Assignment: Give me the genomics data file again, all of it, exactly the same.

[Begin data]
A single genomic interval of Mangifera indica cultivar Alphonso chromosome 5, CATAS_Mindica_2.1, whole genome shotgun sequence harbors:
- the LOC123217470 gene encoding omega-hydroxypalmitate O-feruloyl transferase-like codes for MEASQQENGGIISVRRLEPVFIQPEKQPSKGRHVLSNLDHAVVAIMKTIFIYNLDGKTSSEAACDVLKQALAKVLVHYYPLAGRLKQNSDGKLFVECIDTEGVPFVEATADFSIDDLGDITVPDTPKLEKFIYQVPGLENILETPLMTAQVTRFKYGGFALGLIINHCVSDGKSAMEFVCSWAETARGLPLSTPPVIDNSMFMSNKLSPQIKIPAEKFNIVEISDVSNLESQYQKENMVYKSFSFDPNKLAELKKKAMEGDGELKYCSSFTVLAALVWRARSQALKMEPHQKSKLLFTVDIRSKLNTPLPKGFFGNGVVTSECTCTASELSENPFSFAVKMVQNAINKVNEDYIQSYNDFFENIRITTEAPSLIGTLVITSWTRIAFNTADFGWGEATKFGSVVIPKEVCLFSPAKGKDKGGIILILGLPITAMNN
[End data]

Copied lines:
A single genomic interval of Mangifera indica cultivar Alphonso chromosome 5, CATAS_Mindica_2.1, whole genome shotgun sequence harbors:
- the LOC123217470 gene encoding omega-hydroxypalmitate O-feruloyl transferase-like codes for MEASQQENGGIISVRRLEPVFIQPEKQPSKGRHVLSNLDHAVVAIMKTIFIYNLDGKTSSEAACDVLKQALAKVLVHYYPLAGRLKQNSDGKLFVECIDTEGVPFVEATADFSIDDLGDITVPDTPKLEKFIYQVPGLENILETPLMTAQVTRFKYGGFALGLIINHCVSDGKSAMEFVCSWAETARGLPLSTPPVIDNSMFMSNKLSPQIKIPAEKFNIVEISDVSNLESQYQKENMVYKSFSFDPNKLAELKKKAMEGDGELKYCSSFTVLAALVWRARSQALKMEPHQKSKLLFTVDIRSKLNTPLPKGFFGNGVVTSECTCTASELSENPFSFAVKMVQNAINKVNEDYIQSYNDFFENIRITTEAPSLIGTLVITSWTRIAFNTADFGWGEATKFGSVVIPKEVCLFSPAKGKDKGGIILILGLPITAMNN